I don’t actually know who it was that originally made the comment, but I’ve narrowed it down to two people, one of whom has now left the team. Soon I will be joining a new team at work and the other colleague it could have been will also be in that team, so we’ll be working closely together. We actually get on fairly well, but when I talk to her now, it’s always in the back of my mind it may have been her who reported me and I should be careful what I say.

As I prepare to come to the end of my journey in my therapy group, I find that I now find it hard to open up about how I’m feeling. I think of my past behaviors and am filled with shame, and I worry I might jeopardize the healthier relationships I have now by going back to those behaviors, so I tend to keep how I’m feeling to myself. I think the comment my colleague made has also contributed to this. I’ve explored why I had a tendency to seek attention (one of the therapists in the group always said she doesn’t like the term “attention-seeking” and prefers “care-seeking”). When my baby brother died when I was just 3 years old, my parents’ attention was elsewhere as they grieved and they were unable to deal with my overwhelming emotions as I grew up. I’ve learned healthier coping strategies, such as asking friends if they want to meet up rather than bombarding them with my problems, which means I get that social interaction, but without the unhealthier aspects.

I think working from home was also partly responsible for me making that comment. I’ve struggled with it, feeling lonely often as I’m alone in the house while my wife goes out to work. When we first started to work from home in March 2020, I was overwhelmed with panic, but I’ve slowly gotten used to it. I still prefer being around people, though. In the absence of actual people around me, I’ve found myself overusing the morning team meetings and the team chats as I reach out for social interaction.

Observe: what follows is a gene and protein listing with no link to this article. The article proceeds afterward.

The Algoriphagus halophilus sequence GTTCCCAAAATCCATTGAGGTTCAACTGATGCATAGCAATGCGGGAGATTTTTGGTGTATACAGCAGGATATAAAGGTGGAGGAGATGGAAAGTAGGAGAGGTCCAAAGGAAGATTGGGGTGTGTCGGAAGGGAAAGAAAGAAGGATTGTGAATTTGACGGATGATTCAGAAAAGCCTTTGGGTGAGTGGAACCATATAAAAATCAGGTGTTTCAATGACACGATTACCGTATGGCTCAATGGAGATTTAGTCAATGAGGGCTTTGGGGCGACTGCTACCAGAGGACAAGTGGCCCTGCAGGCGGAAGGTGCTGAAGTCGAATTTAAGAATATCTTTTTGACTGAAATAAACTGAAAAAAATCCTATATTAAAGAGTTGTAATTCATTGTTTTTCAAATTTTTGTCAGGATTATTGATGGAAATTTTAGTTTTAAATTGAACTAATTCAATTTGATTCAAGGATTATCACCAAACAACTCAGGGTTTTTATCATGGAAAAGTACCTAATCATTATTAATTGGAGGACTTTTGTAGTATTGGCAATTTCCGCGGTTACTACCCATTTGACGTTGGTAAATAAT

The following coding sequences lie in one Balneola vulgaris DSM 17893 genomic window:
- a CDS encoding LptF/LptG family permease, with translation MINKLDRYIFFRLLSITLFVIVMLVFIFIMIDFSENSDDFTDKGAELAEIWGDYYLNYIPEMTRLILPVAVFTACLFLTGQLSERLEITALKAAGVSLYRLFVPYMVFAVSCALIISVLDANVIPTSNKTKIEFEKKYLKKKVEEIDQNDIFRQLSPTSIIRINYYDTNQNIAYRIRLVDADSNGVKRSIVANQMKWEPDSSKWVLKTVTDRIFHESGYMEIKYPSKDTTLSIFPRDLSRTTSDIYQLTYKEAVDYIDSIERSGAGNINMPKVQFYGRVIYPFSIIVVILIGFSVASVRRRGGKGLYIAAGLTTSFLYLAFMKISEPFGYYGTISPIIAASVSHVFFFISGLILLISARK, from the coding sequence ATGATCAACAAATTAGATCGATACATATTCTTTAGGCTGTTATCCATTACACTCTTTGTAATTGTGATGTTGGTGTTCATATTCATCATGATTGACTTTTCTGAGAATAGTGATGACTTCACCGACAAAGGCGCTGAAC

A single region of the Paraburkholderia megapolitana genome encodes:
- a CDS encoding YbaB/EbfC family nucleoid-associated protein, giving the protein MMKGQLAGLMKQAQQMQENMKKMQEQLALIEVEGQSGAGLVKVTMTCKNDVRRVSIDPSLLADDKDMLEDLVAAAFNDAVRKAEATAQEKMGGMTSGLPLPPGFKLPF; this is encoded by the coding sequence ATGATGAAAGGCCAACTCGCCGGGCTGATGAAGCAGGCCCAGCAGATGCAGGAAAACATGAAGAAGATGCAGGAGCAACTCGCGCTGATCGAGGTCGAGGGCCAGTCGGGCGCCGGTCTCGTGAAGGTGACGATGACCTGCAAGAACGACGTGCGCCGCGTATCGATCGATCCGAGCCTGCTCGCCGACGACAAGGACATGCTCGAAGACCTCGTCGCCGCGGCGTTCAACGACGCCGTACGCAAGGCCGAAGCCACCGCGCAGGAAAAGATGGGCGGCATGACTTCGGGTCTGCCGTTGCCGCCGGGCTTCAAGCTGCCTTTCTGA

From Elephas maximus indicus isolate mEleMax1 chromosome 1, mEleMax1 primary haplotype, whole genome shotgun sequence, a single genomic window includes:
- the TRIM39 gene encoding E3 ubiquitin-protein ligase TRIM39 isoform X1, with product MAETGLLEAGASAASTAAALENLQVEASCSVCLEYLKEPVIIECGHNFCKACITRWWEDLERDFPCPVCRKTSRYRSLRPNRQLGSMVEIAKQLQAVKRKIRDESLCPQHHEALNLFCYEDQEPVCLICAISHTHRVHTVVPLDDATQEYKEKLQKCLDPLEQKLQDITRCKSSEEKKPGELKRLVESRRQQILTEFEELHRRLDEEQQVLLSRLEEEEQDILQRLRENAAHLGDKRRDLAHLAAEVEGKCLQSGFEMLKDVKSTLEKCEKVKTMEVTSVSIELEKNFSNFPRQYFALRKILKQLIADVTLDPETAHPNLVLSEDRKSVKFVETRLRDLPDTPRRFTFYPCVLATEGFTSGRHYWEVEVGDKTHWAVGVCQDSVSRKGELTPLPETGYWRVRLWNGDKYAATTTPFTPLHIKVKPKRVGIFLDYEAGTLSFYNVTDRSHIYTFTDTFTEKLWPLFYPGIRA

When lockdown first started, I had friends on the team who I could talk to. Gradually, they all left and now I don’t really have friends there. This has been difficult to adjust to, and also contributed to me making the comment. In the future, my company is moving to a hybrid working schedule and most of my team wants to work at home more or less permanently. I’m planning to go in a couple of times a week if I can, but there will be a hot-desking policy, so I have no idea if I’ll even be sat with anyone I know, and every time I go in it might be with a new set of people. I now have a new manager based in the US (I’m in the UK), so I won’t even ever get to meet her in person.

Due to my group therapy, I’m generally feeling much better, but a few weeks ago I went through a bad period. My manager and some of my team knew, as I took a bit of time off sick, but I didn’t elaborate on how I was feeling. When I got back, I continued to feel bad for a few days but didn’t tell anyone, and no one asked if I was feeling better. I think working from home can hide how people are feeling. For people with mental health problems, that can be a bad thing. There was no one to see I was struggling when I cried at my desk. For people with eating disorders (I used to have one), no one notices they are skipping meals and losing weight. If someone has a panic attack, no one is there to see it.

When I reflect on the oversharing comment, I think it’s had an effect on my ability to open up, but in my case, maybe that’s partly a good thing. It does also upset me, though, when I think back to it. I watch what I say now, and when I speak to other people on my team, I worry what they are thinking of me. I’m trying to think of work now as just a job, and not as a social thing, as I have done in the past. I need to remember I have friends outside of work, and I don’t need to tell people I work with everything about my life.

Getty image by fizkes

Originally published: October 13, 2021